Lennart Heimer (11 March 1930 – 12 March 2007), was a Swedish-American neuroscientist and professor at the Massachusetts Institute of Technology. He was most noted for mapping circuits of the brain in the limbic lobe and basal ganglia, structures that play central roles in emotion processing and movement.
Heimer was born in Östersund, Sweden. He completed his medical training at the University of Gothenburg. In 1965, Heimer was recruited to join the faculty at the MIT Department of Psychology and Brain Science. 
Heimer's first notable achievement was the development of the Fink-Heimer silver stain for mapping the smallest ends of axons in the brain. With this technique, he made his most well known contribution: a new structural framework for the striatum. Heimer identified the nucleus accumbens and the olfactory tubercle as striatal structures and termed them the "ventral striatum." The traditional striatal structures, the caudate nucleus and putamen are, strictly speaking, now termed the 'dorsal' striatum, though in practice the term "striatum" without qualification generally refers just to the dorsal striatum. Heimer is also known for helping to elaborate the anatomical concept of the extended amygdala, first proposed by his collaborator, Jose de Olmos.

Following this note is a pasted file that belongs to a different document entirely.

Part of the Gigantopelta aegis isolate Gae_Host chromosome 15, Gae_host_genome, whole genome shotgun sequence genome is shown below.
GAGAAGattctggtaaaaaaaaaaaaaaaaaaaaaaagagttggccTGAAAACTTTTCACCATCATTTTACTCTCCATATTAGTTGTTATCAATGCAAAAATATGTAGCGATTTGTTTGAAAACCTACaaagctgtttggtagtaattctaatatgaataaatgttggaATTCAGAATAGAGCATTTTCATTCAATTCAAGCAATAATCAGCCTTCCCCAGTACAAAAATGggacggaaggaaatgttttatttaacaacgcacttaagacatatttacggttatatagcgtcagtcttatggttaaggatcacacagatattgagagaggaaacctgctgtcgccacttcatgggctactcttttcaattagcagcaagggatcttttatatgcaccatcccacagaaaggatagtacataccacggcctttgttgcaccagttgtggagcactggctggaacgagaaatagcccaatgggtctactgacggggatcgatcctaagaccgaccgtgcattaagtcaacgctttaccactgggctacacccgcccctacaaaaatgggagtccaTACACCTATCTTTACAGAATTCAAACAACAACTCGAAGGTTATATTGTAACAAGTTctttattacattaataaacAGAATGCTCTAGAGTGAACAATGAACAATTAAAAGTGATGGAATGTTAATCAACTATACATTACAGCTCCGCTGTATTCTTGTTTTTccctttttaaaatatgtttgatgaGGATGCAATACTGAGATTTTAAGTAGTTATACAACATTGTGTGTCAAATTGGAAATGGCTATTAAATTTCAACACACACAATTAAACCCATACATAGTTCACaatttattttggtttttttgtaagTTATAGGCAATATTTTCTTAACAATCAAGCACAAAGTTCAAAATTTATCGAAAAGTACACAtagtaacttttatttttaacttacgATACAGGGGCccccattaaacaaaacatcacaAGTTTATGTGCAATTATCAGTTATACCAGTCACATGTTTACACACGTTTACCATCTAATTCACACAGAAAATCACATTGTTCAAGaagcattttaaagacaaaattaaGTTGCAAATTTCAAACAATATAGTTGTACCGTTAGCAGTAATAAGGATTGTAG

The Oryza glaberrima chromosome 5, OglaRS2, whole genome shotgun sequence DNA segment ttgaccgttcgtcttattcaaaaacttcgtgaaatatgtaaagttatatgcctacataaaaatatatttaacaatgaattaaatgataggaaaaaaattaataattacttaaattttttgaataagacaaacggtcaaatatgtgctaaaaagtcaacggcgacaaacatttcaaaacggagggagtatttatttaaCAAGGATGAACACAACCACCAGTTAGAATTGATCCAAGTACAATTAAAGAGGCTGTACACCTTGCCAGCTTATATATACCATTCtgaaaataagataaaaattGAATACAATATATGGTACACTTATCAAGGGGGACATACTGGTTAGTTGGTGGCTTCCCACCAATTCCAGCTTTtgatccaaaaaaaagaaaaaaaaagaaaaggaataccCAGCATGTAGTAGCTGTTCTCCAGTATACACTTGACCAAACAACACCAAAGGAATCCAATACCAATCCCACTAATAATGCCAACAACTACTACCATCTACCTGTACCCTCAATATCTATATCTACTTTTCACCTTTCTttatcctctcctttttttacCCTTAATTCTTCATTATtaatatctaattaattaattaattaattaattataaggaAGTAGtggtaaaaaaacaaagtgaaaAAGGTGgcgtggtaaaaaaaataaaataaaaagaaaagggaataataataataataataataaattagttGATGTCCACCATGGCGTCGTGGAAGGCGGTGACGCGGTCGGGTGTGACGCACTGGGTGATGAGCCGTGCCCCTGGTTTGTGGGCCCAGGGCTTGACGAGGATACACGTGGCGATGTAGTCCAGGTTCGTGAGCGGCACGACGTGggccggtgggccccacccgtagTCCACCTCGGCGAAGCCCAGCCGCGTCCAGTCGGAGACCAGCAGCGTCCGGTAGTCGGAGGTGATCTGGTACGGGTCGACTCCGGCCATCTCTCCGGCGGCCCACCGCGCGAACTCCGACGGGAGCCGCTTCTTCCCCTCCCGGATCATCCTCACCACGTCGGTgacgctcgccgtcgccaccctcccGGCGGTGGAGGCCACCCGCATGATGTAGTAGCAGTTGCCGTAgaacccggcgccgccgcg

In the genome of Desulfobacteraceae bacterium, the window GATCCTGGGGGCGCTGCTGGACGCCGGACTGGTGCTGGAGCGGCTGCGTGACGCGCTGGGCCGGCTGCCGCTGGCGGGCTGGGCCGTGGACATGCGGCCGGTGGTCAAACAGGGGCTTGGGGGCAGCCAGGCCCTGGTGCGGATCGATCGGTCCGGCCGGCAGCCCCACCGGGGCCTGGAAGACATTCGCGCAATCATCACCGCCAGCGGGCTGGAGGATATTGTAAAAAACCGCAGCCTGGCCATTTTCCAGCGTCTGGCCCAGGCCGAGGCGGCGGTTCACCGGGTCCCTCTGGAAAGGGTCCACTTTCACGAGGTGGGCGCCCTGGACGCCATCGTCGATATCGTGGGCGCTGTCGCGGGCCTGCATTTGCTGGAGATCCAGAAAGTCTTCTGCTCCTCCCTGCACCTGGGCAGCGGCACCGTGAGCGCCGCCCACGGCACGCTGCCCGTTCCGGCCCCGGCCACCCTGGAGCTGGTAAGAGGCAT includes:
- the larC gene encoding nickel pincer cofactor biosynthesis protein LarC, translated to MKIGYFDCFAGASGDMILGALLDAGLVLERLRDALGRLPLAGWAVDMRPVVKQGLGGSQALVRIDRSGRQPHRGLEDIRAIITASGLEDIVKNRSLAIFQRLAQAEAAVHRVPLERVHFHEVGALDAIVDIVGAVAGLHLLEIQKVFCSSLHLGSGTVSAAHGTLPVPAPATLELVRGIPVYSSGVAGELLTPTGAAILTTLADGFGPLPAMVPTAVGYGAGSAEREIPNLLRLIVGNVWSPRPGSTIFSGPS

- Society for Neuroscience Obituary: Lennart Heimer
- Anil Aggrawal (June 2007). "Lennart Heimer, M.D. (March 11, 1930 - March 12, 2007)". Internet Journal of Forensic Medicine and Toxicology.Volume 8, Number 1. Retrieved January 15, 2016.
- Groenewegen HJ, Trimble M. The ventral striatum as an interface between the limbic and motor systems CNS Spectr. 2007 Dec;12(12):887-92.
- Elias WJ, Ray DK, Jane JA. Lennart Heimer: concepts of the ventral striatum and extended amygdala. Neurosurg Focus. 2008;25(1):E8.